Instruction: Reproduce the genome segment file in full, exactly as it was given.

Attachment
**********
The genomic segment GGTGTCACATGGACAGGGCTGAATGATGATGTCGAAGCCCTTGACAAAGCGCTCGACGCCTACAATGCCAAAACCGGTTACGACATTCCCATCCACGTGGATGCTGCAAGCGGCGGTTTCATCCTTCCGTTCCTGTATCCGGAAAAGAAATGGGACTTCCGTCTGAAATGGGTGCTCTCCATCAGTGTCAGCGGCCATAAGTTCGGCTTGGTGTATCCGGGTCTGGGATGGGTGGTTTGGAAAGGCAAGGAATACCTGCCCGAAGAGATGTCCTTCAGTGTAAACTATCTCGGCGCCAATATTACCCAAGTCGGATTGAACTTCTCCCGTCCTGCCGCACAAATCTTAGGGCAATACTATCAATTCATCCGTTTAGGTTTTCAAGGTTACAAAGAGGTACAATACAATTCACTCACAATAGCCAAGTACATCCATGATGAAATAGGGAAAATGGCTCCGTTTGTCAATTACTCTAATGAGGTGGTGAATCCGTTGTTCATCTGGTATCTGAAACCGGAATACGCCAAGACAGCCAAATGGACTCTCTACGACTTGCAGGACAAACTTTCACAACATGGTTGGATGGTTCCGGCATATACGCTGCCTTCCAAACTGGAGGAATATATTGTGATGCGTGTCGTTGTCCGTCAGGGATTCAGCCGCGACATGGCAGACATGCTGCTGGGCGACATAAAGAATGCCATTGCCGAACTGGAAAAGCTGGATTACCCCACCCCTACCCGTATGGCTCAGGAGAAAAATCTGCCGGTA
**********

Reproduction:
The genomic segment GGTGTCACATGGACAGGGCTGAATGATGATGTCGAAGCCCTTGACAAAGCGCTCGACGCCTACAATGCCAAAACCGGTTACGACATTCCCATCCACGTGGATGCTGCAAGCGGCGGTTTCATCCTTCCGTTCCTGTATCCGGAAAAGAAATGGGACTTCCGTCTGAAATGGGTGCTCTCCATCAGTGTCAGCGGCCATAAGTTCGGCTTGGTGTATCCGGGTCTGGGATGGGTGGTTTGGAAAGGCAAGGAATACCTGCCCGAAGAGATGTCCTTCAGTGTAAACTATCTCGGCGCCAATATTACCCAAGTCGGATTGAACTTCTCCCGTCCTGCCGCACAAATCTTAGGGCAATACTATCAATTCATCCGTTTAGGTTTTCAAGGTTACAAAGAGGTACAATACAATTCACTCACAATAGCCAAGTACATCCATGATGAAATAGGGAAAATGGCTCCGTTTGTCAATTACTCTAATGAGGTGGTGAATCCGTTGTTCATCTGGTATCTGAAACCGGAATACGCCAAGACAGCCAAATGGACTCTCTACGACTTGCAGGACAAACTTTCACAACATGGTTGGATGGTTCCGGCATATACGCTGCCTTCCAAACTGGAGGAATATATTGTGATGCGTGTCGTTGTCCGTCAGGGATTCAGCCGCGACATGGCAGACATGCTGCTGGGCGACATAAAGAATGCCATTGCCGAACTGGAAAAGCTGGATTACCCCACCCCTACCCGTATGGCTCAGGAGAAAAATCTGCCGGTA